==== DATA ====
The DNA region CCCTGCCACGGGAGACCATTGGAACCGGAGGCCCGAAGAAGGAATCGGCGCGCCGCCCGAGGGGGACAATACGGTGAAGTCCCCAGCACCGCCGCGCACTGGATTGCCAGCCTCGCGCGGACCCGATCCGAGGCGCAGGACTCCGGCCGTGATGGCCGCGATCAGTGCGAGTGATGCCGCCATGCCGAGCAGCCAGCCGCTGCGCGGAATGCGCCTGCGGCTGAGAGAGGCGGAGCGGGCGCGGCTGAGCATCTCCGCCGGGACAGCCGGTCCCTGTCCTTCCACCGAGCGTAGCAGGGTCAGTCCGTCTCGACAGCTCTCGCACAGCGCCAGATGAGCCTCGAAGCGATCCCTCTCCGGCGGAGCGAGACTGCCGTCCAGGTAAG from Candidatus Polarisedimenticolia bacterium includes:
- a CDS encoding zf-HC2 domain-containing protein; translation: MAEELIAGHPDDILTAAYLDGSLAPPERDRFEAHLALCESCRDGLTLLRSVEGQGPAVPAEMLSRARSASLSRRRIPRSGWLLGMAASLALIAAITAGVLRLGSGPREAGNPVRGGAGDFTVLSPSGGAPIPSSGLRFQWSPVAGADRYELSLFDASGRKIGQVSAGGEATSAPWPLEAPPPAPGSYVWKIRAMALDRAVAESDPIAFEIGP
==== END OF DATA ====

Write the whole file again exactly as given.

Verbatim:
The DNA region CCCTGCCACGGGAGACCATTGGAACCGGAGGCCCGAAGAAGGAATCGGCGCGCCGCCCGAGGGGGACAATACGGTGAAGTCCCCAGCACCGCCGCGCACTGGATTGCCAGCCTCGCGCGGACCCGATCCGAGGCGCAGGACTCCGGCCGTGATGGCCGCGATCAGTGCGAGTGATGCCGCCATGCCGAGCAGCCAGCCGCTGCGCGGAATGCGCCTGCGGCTGAGAGAGGCGGAGCGGGCGCGGCTGAGCATCTCCGCCGGGACAGCCGGTCCCTGTCCTTCCACCGAGCGTAGCAGGGTCAGTCCGTCTCGACAGCTCTCGCACAGCGCCAGATGAGCCTCGAAGCGATCCCTCTCCGGCGGAGCGAGACTGCCGTCCAGGTAAG from Candidatus Polarisedimenticolia bacterium includes:
- a CDS encoding zf-HC2 domain-containing protein; translation: MAEELIAGHPDDILTAAYLDGSLAPPERDRFEAHLALCESCRDGLTLLRSVEGQGPAVPAEMLSRARSASLSRRRIPRSGWLLGMAASLALIAAITAGVLRLGSGPREAGNPVRGGAGDFTVLSPSGGAPIPSSGLRFQWSPVAGADRYELSLFDASGRKIGQVSAGGEATSAPWPLEAPPPAPGSYVWKIRAMALDRAVAESDPIAFEIGP